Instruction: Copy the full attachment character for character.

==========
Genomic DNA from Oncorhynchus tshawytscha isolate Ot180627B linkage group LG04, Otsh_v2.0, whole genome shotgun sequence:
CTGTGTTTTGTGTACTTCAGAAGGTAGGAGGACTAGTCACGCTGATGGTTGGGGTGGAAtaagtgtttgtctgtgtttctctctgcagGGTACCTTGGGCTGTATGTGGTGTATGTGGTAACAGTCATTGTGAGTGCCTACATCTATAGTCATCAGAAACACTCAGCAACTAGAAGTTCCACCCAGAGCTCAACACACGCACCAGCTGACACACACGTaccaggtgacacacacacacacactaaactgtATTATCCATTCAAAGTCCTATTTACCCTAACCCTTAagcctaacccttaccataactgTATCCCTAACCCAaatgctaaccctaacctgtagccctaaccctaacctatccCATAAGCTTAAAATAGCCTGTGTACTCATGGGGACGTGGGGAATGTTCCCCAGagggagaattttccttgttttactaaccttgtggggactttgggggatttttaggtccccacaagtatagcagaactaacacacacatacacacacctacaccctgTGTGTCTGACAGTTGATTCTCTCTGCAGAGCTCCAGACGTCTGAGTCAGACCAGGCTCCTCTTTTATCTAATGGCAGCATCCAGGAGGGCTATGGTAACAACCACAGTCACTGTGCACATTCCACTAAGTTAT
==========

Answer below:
Genomic DNA from Oncorhynchus tshawytscha isolate Ot180627B linkage group LG04, Otsh_v2.0, whole genome shotgun sequence:
CTGTGTTTTGTGTACTTCAGAAGGTAGGAGGACTAGTCACGCTGATGGTTGGGGTGGAAtaagtgtttgtctgtgtttctctctgcagGGTACCTTGGGCTGTATGTGGTGTATGTGGTAACAGTCATTGTGAGTGCCTACATCTATAGTCATCAGAAACACTCAGCAACTAGAAGTTCCACCCAGAGCTCAACACACGCACCAGCTGACACACACGTaccaggtgacacacacacacacactaaactgtATTATCCATTCAAAGTCCTATTTACCCTAACCCTTAagcctaacccttaccataactgTATCCCTAACCCAaatgctaaccctaacctgtagccctaaccctaacctatccCATAAGCTTAAAATAGCCTGTGTACTCATGGGGACGTGGGGAATGTTCCCCAGagggagaattttccttgttttactaaccttgtggggactttgggggatttttaggtccccacaagtatagcagaactaacacacacatacacacacctacaccctgTGTGTCTGACAGTTGATTCTCTCTGCAGAGCTCCAGACGTCTGAGTCAGACCAGGCTCCTCTTTTATCTAATGGCAGCATCCAGGAGGGCTATGGTAACAACCACAGTCACTGTGCACATTCCACTAAGTTAT